Depicting six Buddhist deities, Four Guardian Kings, Brahma Deva, and Indra, these mural paintings had been displayed on the inner wall of the Josadang Shrine (National Treasure No. 19) in Buseoksa Temple, which was built to honor Buddhist Monk Uisang (625-702), founder of the temple and Avatamsaka School in Korea. The paintings had been taken along with the wall from the shrine and are currently kept in glass boxes and stored in Muryangsujeon, the main prayer hall of Buseoksa Temple.
Each mural work is about 205 centimeters long and 75 centimeters wide and is painted using red, white, and gold pigments on an earthen wall painted green. The two deities on both sides feature an elegantly voluminous body, whereas the Four Guardian Kings in the middle are stepping on demons, with robust builds and staring eyes. The paintings have been damaged to a rather considerable extent, losing much of its original condition due to repainting by later generations; nonetheless, the remaining dynamic brush strokes provide valuable clues to an outstanding artistic achievement made in Korean Buddhist painting during the Goryeo Period (918~1392).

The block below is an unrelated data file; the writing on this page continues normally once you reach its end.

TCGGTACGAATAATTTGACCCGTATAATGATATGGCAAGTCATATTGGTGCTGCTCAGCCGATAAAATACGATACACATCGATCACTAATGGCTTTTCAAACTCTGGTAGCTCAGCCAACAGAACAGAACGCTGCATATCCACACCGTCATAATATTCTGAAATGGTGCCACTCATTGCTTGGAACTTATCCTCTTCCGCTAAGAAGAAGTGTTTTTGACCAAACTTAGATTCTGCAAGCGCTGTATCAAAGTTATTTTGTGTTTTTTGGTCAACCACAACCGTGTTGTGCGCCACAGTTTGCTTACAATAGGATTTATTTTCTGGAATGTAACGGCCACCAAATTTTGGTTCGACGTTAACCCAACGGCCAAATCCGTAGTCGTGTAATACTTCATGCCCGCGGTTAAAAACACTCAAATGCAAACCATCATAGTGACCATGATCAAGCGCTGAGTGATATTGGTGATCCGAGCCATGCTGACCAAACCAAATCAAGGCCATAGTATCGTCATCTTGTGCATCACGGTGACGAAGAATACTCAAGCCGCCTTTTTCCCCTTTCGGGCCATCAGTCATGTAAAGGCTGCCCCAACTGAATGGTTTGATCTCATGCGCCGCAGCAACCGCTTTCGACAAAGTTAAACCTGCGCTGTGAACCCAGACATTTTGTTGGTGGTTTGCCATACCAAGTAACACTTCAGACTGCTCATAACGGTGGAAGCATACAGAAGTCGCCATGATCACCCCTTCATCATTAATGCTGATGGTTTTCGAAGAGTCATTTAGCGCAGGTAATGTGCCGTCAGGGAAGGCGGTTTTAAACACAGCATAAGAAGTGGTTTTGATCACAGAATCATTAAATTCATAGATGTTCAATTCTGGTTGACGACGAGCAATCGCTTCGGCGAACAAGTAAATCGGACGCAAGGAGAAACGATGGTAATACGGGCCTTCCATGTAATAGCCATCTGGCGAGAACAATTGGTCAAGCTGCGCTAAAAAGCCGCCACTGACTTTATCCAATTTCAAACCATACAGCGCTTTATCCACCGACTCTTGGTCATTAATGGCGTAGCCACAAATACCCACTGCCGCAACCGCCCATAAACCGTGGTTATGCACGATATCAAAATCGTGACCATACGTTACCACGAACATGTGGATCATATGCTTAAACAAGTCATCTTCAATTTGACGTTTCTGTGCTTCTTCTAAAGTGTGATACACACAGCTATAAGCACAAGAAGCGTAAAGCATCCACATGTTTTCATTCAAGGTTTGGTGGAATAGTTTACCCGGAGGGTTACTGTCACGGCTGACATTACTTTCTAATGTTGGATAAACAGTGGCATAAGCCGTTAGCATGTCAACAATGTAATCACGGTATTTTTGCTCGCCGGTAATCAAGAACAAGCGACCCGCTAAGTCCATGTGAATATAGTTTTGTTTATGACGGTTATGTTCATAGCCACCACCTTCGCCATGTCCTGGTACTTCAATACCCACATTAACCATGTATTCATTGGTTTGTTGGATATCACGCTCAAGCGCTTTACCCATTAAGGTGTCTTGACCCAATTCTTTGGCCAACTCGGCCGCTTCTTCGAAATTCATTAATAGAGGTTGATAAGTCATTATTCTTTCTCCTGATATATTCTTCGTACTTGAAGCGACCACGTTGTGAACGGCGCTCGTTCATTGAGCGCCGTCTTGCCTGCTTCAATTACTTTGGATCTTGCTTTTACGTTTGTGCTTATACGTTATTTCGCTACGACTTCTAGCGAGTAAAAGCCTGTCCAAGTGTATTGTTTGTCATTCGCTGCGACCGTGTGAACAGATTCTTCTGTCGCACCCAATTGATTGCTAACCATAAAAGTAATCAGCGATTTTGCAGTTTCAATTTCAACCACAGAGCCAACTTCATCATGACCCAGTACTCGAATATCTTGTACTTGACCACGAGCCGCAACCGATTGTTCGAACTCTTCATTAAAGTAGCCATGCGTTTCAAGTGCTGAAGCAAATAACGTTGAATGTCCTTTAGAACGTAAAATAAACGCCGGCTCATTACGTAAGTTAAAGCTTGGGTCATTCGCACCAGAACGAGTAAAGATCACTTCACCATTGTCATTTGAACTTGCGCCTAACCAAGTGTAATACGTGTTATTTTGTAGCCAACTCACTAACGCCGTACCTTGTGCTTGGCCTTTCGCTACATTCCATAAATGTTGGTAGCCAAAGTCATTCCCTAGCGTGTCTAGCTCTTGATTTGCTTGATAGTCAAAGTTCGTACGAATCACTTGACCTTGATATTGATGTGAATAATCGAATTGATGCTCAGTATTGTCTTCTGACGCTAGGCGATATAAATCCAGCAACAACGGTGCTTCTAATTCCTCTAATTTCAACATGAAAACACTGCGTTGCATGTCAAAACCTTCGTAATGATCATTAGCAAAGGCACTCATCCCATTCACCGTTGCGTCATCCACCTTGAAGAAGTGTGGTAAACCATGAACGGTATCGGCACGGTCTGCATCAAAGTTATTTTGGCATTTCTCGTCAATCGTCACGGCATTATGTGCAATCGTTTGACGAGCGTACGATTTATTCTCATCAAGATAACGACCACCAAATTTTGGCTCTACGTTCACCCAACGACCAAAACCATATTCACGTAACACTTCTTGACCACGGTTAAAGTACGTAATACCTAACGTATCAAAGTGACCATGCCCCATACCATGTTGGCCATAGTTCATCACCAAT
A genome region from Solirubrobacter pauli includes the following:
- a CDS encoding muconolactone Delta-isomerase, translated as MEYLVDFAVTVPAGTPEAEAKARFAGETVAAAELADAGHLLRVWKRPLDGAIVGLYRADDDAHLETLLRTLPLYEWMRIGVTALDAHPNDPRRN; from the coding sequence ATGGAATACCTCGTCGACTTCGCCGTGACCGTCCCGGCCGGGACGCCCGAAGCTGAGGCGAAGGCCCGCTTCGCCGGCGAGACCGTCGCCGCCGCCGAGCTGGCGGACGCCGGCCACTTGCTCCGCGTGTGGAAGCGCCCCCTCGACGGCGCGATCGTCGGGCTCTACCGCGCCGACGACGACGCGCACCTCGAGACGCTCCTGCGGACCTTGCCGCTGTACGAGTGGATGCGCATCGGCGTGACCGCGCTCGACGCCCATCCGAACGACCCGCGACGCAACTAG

An old record discovered at the shrine revealed that it was built in 1377, suggesting that the paintings were also produced around that same year. These works are known as the oldest existing Buddhist murals and are accordingly regarded as important assets in connection with Korean art history.